- Halt work on this Portal with this vendor as there will be ongoing costs to the business with future updates, content maintenance, additional functionality and site customisation by using an external solution
- Explore the use of Sharepoint and Yammer (tools that the organisation already had in use internally) to deliver the same Portal Experience at no cost
- My recommendations were:
- Induction & Onboarding Experience: As I had no exit interview data to review, I posted a question about people’s experience of induction and onboarding in Yammer (our Enterprise Social Networking Platform). Within 2 days I had approx 20 responses. One person had undertook a search on my behalf as he recalled that a similar question was asked by Simon Terry (@simongterry) two years prior. He sent me the thread which resulted in over 47 personal experiences (or qualitative data) across all businesses. I filtered through the responses that came from the Retail operations to capture those who came from branch managers, took a note of their names and phone numbers and then called them up to chat to them personally about their experience. All mentioned that they enjoyed their facilitator-led induction workshop (those who did go on one) but they felt isolated and unsupported once they were at the local branch.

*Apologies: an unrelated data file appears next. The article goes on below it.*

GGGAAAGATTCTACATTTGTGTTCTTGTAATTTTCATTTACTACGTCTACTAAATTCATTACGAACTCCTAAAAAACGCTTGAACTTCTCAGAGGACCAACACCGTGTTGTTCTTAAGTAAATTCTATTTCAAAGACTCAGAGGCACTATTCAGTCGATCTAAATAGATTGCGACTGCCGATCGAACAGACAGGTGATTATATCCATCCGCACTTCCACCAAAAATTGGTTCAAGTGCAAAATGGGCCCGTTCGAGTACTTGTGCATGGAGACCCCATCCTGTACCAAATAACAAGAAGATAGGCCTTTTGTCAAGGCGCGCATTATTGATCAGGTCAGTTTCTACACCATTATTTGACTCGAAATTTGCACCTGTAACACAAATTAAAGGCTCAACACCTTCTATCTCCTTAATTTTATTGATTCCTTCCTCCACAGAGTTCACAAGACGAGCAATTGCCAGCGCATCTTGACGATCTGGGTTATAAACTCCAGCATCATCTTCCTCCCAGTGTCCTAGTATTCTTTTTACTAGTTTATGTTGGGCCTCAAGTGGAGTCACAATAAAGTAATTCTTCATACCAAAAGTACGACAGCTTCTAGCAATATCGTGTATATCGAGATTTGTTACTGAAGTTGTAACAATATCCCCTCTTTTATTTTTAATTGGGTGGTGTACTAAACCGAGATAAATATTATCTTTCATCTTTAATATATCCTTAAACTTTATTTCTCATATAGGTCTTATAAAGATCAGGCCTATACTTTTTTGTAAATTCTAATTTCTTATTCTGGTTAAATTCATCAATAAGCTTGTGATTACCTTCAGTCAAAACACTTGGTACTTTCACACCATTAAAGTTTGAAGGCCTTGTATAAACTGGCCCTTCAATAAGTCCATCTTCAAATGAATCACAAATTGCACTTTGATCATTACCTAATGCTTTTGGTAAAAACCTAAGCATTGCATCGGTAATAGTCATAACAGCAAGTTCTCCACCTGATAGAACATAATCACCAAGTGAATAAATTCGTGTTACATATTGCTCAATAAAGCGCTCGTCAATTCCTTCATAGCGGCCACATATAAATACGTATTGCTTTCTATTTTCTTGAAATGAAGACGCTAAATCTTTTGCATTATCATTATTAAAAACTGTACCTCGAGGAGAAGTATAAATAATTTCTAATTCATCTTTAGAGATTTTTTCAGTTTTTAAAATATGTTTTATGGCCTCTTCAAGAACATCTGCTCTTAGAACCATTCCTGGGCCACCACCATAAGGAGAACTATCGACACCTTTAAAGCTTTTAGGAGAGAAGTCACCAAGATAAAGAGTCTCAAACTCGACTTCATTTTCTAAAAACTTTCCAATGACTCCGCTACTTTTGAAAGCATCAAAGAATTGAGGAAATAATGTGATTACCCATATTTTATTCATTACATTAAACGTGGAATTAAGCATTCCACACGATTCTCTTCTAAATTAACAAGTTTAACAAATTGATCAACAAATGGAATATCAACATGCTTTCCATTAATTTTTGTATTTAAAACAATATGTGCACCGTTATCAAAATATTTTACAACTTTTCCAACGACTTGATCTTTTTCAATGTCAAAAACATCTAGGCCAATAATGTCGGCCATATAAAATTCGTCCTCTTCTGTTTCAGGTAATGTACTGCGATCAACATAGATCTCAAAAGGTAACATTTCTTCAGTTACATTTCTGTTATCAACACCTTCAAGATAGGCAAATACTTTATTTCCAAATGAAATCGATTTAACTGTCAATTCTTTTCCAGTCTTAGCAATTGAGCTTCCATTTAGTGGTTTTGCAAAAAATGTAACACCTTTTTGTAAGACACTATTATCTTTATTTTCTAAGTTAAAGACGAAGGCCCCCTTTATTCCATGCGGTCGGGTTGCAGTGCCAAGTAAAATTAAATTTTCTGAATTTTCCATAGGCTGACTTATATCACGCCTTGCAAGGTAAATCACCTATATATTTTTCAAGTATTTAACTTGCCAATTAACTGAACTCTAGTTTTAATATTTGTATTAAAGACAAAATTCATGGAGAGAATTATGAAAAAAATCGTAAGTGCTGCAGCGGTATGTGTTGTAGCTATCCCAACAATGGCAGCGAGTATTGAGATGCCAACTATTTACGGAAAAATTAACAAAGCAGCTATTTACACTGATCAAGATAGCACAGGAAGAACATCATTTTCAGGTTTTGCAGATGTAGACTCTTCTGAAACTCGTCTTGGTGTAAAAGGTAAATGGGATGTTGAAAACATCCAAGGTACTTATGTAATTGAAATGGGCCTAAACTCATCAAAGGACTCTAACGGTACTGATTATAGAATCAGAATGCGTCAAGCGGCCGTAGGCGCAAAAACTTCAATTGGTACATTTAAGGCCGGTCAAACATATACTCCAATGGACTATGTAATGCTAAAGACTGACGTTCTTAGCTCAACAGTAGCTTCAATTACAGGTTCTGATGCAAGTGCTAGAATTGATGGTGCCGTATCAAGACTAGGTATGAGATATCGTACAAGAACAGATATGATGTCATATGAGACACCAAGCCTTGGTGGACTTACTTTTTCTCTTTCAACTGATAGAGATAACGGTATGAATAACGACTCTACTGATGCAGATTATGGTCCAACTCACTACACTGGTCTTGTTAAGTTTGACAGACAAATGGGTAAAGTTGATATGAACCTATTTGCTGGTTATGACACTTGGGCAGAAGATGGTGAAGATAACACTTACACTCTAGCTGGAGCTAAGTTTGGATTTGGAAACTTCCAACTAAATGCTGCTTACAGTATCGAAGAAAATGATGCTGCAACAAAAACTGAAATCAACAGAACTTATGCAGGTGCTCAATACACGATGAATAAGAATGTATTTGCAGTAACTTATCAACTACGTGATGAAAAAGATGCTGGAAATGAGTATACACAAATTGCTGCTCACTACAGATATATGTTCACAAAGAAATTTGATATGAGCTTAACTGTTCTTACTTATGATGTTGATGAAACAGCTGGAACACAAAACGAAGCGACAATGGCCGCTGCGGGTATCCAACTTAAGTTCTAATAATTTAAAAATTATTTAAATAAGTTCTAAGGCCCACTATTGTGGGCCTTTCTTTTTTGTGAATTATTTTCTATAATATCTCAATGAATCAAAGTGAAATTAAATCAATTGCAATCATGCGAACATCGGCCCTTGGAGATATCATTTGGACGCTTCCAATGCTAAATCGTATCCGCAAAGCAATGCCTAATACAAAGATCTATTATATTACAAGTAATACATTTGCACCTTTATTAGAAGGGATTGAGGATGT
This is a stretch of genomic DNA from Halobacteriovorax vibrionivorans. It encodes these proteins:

- My recommendation was to explore methods in which new managers can feel supported and networked into their new roles through an online community in Yammer (I used the above example to explain to my senior managers of how branch managers can use a similar approach in Yammer to create a community that supports them).
- Onboarding Consultants: with one onboarding consultant in each state, these were enthusiastic and motivated people who enjoyed their role and valued in supporting new retail staff to transition into their new roles however, they felt that they needed a consistent approach. They were the people ‘on the ground’ who had direct access to branch managers, retail staff and regional executives and who understood their state based differences and local challenges. They were also subject matter experts in the retail space and highly connected and networked across their business however only two were active on Yammer.
- My recommendations were:
- Onboarding Consultants critical to success of the program as the ‘linchpins’. I recommended that they undertake a proactive role in supporting me to develop the modules in People Leadership; Sales; Risk and Service Excellence and who could put me into direct contact with SMEs to assess/test/evaluate the 70-20-10 activities within these modules for accuracy, relevancy and practical application in a branch environment